The Chickens Come Home to Roost

No, this isn’t about politics . . It’s a good “Chickens Come Home to Roost” story.

Chickens have given us problems since we moved from a secured, gated, guarded, planned community [Valle Escondido] in Boquete, up the mountain to Palmira, which really IS in Panama. No, it’s not the roosters crowing at 4:30 am. You get used to them and sleep right through their wake up calls.

Unfortunately when we moved to Palmira we discovered that our Rottweiler, “Monkey”, was a “chickoholic”. This is an illness, much like other addictions, for which there is no “cure” other than disciplined dependence on a “higher power” (i.e. me) to reign in the addiction. Monkey doesn’t like to kill or eat chickens; she just loves to chase them! And really what dog could resist a squawking, stupid, big white bird running around through the coffee trees flapping its wings? Monkey inevitably wins and when an 85 pound Rottweiler pounces on a 5 pound chicken, it’s not good for the chicken. Sometimes she has returned with a dead chicken to drop it at my feet as a gift, and other times she just returns looking guilty and with a mouth full of feathers.

We’ve tried and tried. And yes, we’ve read everything the “Dog Whisperer” has ever written and watched eleven seasons of his shows. On one cruise a self-proclaimed expect advised me that the next time Monkey killed a chicken I should first beat her with the chicken and then tie the chicken around her neck and let it stay there until it was rotten. He assured me that would work. So the next time Monkey brought back a chicken I told her “Bad Monkey!” and tried to beat her with the dead chicken. Of course in the process the chicken flew apart spraying chicken guts and parts all over. Monkey just sat there looking at me sadly as if I had suddenly lost my mind and gone berserk.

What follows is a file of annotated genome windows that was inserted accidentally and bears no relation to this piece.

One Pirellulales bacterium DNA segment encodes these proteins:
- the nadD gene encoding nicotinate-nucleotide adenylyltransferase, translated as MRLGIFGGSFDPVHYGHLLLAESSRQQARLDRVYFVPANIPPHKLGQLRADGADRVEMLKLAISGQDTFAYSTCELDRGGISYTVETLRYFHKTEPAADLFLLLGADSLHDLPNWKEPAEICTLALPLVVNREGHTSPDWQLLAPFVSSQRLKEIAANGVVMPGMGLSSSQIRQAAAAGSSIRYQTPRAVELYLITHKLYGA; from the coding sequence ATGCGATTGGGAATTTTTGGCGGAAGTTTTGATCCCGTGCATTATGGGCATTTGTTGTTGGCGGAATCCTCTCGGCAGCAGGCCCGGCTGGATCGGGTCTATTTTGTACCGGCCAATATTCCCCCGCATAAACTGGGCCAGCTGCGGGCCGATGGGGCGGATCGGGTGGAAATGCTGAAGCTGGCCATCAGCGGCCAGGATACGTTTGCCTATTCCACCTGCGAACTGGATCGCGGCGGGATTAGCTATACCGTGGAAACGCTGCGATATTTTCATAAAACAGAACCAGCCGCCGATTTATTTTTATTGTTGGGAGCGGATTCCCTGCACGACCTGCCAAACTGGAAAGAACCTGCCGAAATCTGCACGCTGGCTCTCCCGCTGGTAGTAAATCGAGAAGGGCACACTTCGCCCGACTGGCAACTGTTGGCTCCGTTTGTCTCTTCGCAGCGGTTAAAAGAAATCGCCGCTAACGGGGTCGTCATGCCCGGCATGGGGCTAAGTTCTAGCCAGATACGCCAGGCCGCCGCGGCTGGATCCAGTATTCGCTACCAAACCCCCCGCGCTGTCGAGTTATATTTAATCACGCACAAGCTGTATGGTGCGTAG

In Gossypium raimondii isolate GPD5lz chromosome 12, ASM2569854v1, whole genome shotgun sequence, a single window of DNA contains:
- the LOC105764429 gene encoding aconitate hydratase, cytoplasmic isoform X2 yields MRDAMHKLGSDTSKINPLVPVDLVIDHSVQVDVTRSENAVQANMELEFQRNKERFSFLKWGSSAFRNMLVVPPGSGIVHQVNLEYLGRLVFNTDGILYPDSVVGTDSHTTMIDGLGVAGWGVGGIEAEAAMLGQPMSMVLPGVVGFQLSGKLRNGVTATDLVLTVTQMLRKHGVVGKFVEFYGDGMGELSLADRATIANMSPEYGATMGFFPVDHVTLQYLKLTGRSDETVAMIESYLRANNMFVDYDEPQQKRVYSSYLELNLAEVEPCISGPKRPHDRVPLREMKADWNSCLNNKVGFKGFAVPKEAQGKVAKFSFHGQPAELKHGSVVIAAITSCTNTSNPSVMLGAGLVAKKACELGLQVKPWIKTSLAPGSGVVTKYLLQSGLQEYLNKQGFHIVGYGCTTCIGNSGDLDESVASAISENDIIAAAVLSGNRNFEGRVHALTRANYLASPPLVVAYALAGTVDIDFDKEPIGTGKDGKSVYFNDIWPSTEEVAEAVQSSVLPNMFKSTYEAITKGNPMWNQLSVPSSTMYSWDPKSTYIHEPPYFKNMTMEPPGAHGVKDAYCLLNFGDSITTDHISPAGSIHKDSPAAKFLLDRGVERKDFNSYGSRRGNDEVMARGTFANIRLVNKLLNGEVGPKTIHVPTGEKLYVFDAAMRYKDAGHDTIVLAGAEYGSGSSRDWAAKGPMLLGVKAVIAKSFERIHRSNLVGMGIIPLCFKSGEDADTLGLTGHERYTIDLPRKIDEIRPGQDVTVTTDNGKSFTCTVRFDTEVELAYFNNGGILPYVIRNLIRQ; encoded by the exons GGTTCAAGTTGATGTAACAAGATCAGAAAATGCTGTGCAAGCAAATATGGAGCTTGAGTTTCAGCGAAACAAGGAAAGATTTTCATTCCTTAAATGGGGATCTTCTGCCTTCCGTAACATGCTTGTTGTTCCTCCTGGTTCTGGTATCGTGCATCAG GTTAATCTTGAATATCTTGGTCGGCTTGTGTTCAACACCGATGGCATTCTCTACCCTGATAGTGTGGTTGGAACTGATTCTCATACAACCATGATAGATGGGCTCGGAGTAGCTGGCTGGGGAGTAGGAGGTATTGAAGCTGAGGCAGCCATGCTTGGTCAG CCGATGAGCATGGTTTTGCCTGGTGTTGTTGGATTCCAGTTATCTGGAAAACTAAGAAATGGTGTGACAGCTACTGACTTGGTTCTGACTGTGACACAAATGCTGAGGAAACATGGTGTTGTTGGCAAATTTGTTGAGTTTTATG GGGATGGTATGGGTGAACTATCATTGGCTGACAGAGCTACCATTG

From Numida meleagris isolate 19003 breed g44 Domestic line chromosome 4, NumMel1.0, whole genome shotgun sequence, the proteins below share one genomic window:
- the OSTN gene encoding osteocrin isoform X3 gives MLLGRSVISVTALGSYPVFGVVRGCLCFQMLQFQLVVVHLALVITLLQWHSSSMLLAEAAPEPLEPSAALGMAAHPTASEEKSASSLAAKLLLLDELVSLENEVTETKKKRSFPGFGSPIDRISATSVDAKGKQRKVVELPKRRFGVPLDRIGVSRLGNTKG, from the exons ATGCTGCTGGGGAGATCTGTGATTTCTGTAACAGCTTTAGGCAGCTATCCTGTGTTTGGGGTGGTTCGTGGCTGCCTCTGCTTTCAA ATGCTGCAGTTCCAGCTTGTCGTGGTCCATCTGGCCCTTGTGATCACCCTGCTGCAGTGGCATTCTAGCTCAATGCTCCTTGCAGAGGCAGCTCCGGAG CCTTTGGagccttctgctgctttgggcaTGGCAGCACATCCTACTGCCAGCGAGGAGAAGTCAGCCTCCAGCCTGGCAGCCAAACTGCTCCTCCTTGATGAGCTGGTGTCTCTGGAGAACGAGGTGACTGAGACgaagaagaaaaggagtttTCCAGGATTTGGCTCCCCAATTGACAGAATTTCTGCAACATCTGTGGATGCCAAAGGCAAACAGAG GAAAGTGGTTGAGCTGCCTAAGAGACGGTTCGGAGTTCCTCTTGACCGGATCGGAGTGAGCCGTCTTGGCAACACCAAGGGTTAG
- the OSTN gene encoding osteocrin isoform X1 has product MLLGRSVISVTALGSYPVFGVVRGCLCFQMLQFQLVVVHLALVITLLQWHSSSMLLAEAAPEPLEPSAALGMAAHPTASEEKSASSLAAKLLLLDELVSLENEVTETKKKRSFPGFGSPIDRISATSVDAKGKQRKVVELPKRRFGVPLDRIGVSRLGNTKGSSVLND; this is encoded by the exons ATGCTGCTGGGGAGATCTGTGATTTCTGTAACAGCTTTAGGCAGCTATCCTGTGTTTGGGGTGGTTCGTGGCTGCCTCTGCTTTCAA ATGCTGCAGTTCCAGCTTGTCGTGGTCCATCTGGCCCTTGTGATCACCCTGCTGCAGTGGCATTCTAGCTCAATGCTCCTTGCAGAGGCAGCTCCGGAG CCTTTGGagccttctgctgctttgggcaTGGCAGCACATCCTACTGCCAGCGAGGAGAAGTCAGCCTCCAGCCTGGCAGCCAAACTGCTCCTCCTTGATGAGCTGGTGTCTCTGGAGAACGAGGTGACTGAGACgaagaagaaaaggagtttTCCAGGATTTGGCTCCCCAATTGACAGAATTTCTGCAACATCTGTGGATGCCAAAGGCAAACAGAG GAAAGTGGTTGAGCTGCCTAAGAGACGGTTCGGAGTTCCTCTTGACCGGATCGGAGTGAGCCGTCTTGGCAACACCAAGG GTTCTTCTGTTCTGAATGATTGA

That having failed spectacularly, I tried tying the dead chicken around Monkey’s neck. That worked as well as beating her with the chicken so in desperation I duct taped the remains of the chicken around her neck and sent her to the corner. She didn’t MOVE from the corner, but when I came back an hour later she was still dutifully sitting in the corner but the chicken, feathers and all had completely disappeared, never to be found.

When she pounced on a neighbor’s chicken we paid for the chicken IF the neighbor could produce the corpse and I could see the scene of the crime. This policy came about after a neighbor complained that Monkey had killed her chicken and I said I wanted to SEE the chicken and the neighbor pointed to a chicken running under the bushes. No body; no pay. And the scene had to be on the neighbor’s property, not mine. If the chicken is dumb enough to come onto property patrolled by a chicken-killing Rottweiler so be it.

Fortunately as Monkey has gotten older and the “higher power”, i.e. me and my surrogates, have exercised more control, Monkey has pretty much gotten over chickens. However, when my Indian worker asked if he could raise chickens to eat on my farm I was skeptical to say the least. We helped him convert an old dog pen (which was so effective the dogs climbed out of it almost immediately) into a chicken pen, and he used some old chicken wire we had to keep the chickens from running free.